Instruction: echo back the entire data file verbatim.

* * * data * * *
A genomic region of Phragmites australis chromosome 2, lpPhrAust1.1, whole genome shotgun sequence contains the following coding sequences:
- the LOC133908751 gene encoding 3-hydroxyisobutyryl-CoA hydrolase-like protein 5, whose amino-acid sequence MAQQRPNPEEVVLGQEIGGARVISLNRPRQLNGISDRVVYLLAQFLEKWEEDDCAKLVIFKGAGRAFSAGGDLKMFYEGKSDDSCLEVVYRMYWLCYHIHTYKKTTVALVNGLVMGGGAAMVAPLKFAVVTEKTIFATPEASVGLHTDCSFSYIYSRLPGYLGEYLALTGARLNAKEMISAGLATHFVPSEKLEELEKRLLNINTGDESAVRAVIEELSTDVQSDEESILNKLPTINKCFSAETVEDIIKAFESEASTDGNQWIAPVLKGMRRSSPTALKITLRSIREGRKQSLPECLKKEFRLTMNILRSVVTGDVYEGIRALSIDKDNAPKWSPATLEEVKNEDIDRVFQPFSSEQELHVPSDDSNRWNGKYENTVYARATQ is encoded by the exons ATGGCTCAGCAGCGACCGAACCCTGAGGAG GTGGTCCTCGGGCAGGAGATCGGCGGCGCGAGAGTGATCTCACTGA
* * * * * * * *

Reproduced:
A genomic region of Phragmites australis chromosome 2, lpPhrAust1.1, whole genome shotgun sequence contains the following coding sequences:
- the LOC133908751 gene encoding 3-hydroxyisobutyryl-CoA hydrolase-like protein 5, whose amino-acid sequence MAQQRPNPEEVVLGQEIGGARVISLNRPRQLNGISDRVVYLLAQFLEKWEEDDCAKLVIFKGAGRAFSAGGDLKMFYEGKSDDSCLEVVYRMYWLCYHIHTYKKTTVALVNGLVMGGGAAMVAPLKFAVVTEKTIFATPEASVGLHTDCSFSYIYSRLPGYLGEYLALTGARLNAKEMISAGLATHFVPSEKLEELEKRLLNINTGDESAVRAVIEELSTDVQSDEESILNKLPTINKCFSAETVEDIIKAFESEASTDGNQWIAPVLKGMRRSSPTALKITLRSIREGRKQSLPECLKKEFRLTMNILRSVVTGDVYEGIRALSIDKDNAPKWSPATLEEVKNEDIDRVFQPFSSEQELHVPSDDSNRWNGKYENTVYARATQ is encoded by the exons ATGGCTCAGCAGCGACCGAACCCTGAGGAG GTGGTCCTCGGGCAGGAGATCGGCGGCGCGAGAGTGATCTCACTGA